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Switchgear standard updated

23 January 2013

In August 2010 the Code of practice for the British
Standard 6626 governing the maintenance of electrical
switchgear and control gear was revised replacing the
version issued in 1985.Tony Hill discusses the implications

In August 2010 the Code of practice for the British Standard 6626 governing the maintenance of electrical switchgear and control gear was revised replacing the version issued in 1985.Tony Hill discusses the implications

The British Standard 6626 Maintenance of electrical switchgear and controlgear for Voltages above 1kV and up to and including 36kV - Code of practice has been revised and replaced the version issued in 1985.

For anyone who owns, operates or maintains High Voltage (HV) Switchgear this is one of the key documents to be used in developing asset management and maintenance policies. The changes from the 1985 standard reflect increased knowledge and take cognisance of best practice.

Whether you simply own a single 11kV circuit breaker of have multiple substations within your electrical network you are obliged to take note of this document together with a whole range of other documents. This article aims to examine the key changes to the British Standard (BS) and consider how this will affect owners, operators and maintainers.

Firstly it is worth noting that the BS is not a specification and should not be quoted as such in a tender document. The BS takes the form of guidance and recommendations, however I feel sure than non compliance from the BS would have to be carefully considered in any legal or contractual discussions.

Whilst perhaps obvious the new standard sates that asset owners have a responsibility to ensure they have a maintenance policy in place and that it is communicated throughout the organisation. Interestingly there is a reference to PAS55 (Asset management.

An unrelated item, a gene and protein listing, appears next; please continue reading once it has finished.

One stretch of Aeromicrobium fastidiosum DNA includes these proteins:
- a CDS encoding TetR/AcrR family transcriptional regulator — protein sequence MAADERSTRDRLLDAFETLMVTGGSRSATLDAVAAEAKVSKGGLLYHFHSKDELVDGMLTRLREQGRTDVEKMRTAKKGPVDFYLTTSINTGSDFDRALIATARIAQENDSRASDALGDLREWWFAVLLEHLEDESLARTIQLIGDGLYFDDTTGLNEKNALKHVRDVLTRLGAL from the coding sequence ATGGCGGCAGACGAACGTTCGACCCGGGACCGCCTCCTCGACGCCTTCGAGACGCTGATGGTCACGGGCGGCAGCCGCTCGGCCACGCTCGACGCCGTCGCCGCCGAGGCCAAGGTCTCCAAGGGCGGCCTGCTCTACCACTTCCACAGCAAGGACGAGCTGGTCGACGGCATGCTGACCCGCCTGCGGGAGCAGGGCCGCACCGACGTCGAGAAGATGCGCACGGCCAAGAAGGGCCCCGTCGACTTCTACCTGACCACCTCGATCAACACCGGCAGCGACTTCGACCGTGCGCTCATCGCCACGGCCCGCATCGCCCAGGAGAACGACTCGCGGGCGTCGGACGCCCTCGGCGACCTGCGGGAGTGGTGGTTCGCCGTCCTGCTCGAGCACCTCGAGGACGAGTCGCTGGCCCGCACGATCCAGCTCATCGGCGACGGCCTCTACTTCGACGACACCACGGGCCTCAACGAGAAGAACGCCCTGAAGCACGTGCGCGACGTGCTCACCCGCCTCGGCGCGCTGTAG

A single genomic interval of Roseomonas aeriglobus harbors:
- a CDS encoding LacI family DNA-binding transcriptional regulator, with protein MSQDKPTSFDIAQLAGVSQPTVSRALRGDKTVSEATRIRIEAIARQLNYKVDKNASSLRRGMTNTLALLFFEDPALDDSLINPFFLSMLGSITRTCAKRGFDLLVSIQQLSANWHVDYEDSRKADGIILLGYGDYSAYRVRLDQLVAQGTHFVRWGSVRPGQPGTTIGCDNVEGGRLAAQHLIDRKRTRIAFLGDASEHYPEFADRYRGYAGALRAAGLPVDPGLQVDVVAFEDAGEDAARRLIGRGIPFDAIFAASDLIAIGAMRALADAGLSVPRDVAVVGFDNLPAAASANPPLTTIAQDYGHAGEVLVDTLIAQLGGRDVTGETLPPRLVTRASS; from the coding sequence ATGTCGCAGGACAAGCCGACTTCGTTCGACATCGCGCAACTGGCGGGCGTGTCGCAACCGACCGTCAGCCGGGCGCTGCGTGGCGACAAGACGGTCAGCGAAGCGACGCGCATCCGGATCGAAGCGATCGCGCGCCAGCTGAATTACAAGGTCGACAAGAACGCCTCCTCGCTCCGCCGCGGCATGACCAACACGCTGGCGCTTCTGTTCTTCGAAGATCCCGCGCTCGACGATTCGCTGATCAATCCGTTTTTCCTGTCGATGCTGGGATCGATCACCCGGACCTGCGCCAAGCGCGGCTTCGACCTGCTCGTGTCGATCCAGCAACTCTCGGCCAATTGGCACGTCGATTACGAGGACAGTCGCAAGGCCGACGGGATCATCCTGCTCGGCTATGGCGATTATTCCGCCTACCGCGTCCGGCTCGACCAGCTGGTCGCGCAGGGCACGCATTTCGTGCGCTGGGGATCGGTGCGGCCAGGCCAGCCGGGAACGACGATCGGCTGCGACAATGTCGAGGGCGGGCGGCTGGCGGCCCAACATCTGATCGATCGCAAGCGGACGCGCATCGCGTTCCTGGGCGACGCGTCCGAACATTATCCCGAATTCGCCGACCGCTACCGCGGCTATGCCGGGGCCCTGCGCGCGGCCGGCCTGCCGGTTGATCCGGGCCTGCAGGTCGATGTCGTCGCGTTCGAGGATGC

Specification for the optimised management of physical infrastructure assets). PAS 55 is getting a lot of interest from asset owners and shows promise to become a defacto world-wide specification for any organisations seeking to demonstrate a high level of professionalism in whole life cycle management of their physical assets.

Work is currently underway for this standard to achieve IEC (International Electrotechnical Commission) status. If you would like to learn more about PAS55 then The Institute of Asset Management website at: www.theiam.org. Many if not all of the UK Distribution Network Operators have adopted PAS55 as part of their Asset Management Strategy.

Clearer definition of maintenance Perhaps the most fundamental change to the standard is a clearer definition of maintenance into the three categories of breakdown, preventative often time based and maintenance based on condition monitoring. The BS implies that best practice is often based around combining these categories. In the section on condition based maintenance the use of techniques such as partial discharge testing, trip circuit timing and RCM (Reliability Centred Maintenance) are specifically identified as a key element to a risk management based approach to optimising performance.

There is a new section on Personal Protective equipment (PPE) and treatment of electric shock. The need to monitor owners operational performance and others experience and to feed this experience into the maintenance policy is clearly stated. This reference to me further reinforces the need of asset managers to ensure that they consider DIN (Dangerous Incident Notices), SOP (Suspension of Operational Practices) and NEDERS (National Equipment Defect Reporting Scheme) issued by the Energy Network Association. A good source of further information on this and the wider issues associated with HV Switchgear Maintenance is available within www.hse.gov.uk/PUBNS/ priced/HSG230.pdf" HSG230 which is freely available on the Health and Safety Executive website.

To reflect developing technology there are sections on Sulphur Hexaflouride (SF6) and on maintenance policy for the vacuum circuit breaker interrupters.

Although perhaps a minor item which may have been overlooked in setting maintenance policies is the recommendation that all functional interlocks are tested before equipment is put back into service. I would be interested to know how many operators adopt this policy.

For those undertaking a review of safety rules Annex B (Safety Rules) provides an excellent basis for initial benchmarking of your current rules.

In conclusion the new standard provides excellent advice both in terms of technical application but perhaps more importantly in adopting best practice asset management policies.

Tony Hill CEng FIET is UK Sales and Marketing Director for EA Technology ISI